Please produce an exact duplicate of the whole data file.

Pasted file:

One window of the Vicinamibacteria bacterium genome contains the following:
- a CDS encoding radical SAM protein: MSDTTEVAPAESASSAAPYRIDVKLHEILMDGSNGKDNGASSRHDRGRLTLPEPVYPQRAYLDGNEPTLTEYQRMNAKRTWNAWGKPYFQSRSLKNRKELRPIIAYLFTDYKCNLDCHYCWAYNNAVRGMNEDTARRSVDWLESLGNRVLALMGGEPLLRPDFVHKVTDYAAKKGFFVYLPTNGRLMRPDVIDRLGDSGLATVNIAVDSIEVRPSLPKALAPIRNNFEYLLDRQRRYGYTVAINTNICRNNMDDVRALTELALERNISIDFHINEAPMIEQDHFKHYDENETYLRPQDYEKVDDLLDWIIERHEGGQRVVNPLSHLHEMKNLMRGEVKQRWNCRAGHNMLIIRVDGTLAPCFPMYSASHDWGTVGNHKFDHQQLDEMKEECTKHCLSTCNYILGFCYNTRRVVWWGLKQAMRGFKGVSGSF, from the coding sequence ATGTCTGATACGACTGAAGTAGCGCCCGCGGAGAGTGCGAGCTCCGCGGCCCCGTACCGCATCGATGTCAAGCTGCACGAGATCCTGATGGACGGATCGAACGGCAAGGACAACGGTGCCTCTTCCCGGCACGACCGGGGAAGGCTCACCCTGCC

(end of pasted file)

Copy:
One window of the Vicinamibacteria bacterium genome contains the following:
- a CDS encoding radical SAM protein: MSDTTEVAPAESASSAAPYRIDVKLHEILMDGSNGKDNGASSRHDRGRLTLPEPVYPQRAYLDGNEPTLTEYQRMNAKRTWNAWGKPYFQSRSLKNRKELRPIIAYLFTDYKCNLDCHYCWAYNNAVRGMNEDTARRSVDWLESLGNRVLALMGGEPLLRPDFVHKVTDYAAKKGFFVYLPTNGRLMRPDVIDRLGDSGLATVNIAVDSIEVRPSLPKALAPIRNNFEYLLDRQRRYGYTVAINTNICRNNMDDVRALTELALERNISIDFHINEAPMIEQDHFKHYDENETYLRPQDYEKVDDLLDWIIERHEGGQRVVNPLSHLHEMKNLMRGEVKQRWNCRAGHNMLIIRVDGTLAPCFPMYSASHDWGTVGNHKFDHQQLDEMKEECTKHCLSTCNYILGFCYNTRRVVWWGLKQAMRGFKGVSGSF, from the coding sequence ATGTCTGATACGACTGAAGTAGCGCCCGCGGAGAGTGCGAGCTCCGCGGCCCCGTACCGCATCGATGTCAAGCTGCACGAGATCCTGATGGACGGATCGAACGGCAAGGACAACGGTGCCTCTTCCCGGCACGACCGGGGAAGGCTCACCCTGCC